All brains, no heart
Smart People is
about what can happen when the mind is divorced from the heart and
spirit. It is also a droll peek into the dreary environs of academia,
where the pursuit of knowledge has stumbled onto the treadmill of
careerism. It stars Dennis Quaid as Lawrence Wetherhold, an English
professor trudging grimly across Carnegie Mellon, face twisted and
frozen into an expression of contempt for his colleagues and students.
His colleagues, exactly the sort of twits infesting many universities, are probably even poorer souls than Lawrence. His students, however, may deserve better than what he offers them—some of them, anyway. When Lawrence wakes up in a hospital bed after an embarrassing fall, he doesn’t remember that the sexy attending physician, Janet (Sarah Jessica Parker), was once his student. She had a crush on him, even though the C he gave her term paper on Bleak House prompted a change in her major, from literature to biology.
Will old embers flicker back to life in Janet’s heart? Would Lawrence even notice? Smart People has
a solid premise but lacks a deliberate pace. It ambles around the lives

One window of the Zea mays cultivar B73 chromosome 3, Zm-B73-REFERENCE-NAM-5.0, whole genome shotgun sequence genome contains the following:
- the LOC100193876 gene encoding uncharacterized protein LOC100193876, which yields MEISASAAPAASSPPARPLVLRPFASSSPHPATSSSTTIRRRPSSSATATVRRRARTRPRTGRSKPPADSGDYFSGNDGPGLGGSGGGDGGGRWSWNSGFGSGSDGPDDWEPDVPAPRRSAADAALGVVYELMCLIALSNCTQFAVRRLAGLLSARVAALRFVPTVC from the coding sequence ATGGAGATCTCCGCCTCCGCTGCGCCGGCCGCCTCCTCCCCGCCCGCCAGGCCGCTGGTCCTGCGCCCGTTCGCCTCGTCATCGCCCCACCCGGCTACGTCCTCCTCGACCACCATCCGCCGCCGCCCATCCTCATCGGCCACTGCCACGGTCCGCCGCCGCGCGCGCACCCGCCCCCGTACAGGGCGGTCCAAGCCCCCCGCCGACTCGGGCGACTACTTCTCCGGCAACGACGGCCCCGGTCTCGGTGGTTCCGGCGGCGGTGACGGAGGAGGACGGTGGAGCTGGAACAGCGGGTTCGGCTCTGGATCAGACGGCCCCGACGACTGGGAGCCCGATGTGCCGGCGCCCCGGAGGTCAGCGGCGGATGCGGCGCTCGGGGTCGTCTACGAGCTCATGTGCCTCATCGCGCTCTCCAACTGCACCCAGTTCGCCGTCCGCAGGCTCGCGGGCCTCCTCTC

of its major characters, showing more about some than others. Plot
developments fit like a baggy rumpled suit over the reasonably
well-toned nub of the story.
Lawrence can’t get over the death of his wife at some indeterminate time in the past, yet we never get the idea that he was once capable of any relationship beyond the cerebral. Lawrence’s adopted brother Chuck (Thomas Haden Church), a low-class loser who drifts between jobs like a tree branch buffeted by the fast stream of life, gives evidence that nature is more important than nurture in forming character. Un-ambitious, nonintellectual and easygoing to a fault, Chuck seems to belong in a different family altogether.
Lawrence’s alienated son is only a minor character, but his daughter, Vanessa, occupies more screen time than Janet, his awkward love interest. Ellen Page plays Vanessa in a preppy variation on her Oscar-nominated part in Juno. “Great—now I’m in an after-school special!” she snaps when Chuck lights up a joint at the dinner table. Focused entirely on grade points and acing her SAT, she comes only grudgingly to see dad in the hospital and announces that she is too busy to be of much help during his convalescence. “I think self-absorption is underrated,” she declares. Perhaps it’s no surprise that a portrait of that emblem of self-interest, Ronald Reagan, decorates her bedroom. What is odd is Vanessa’s out-of- left-field sexual-emotional interest in Chuck, which seems pasted onto the narrative in a desperate bid to find a subplot. Smart People gets a little fuzzy in focus as it tries to encompass several prominent characters and their emotional isolation. But it holds out the prospect that the ties of family and love can overcome—that the prospect of learning to care, or daring to do so, can bridge the chasms dividing individuals from each other. At the very least, Lawrence learns that good sex at night makes him a better teacher by day.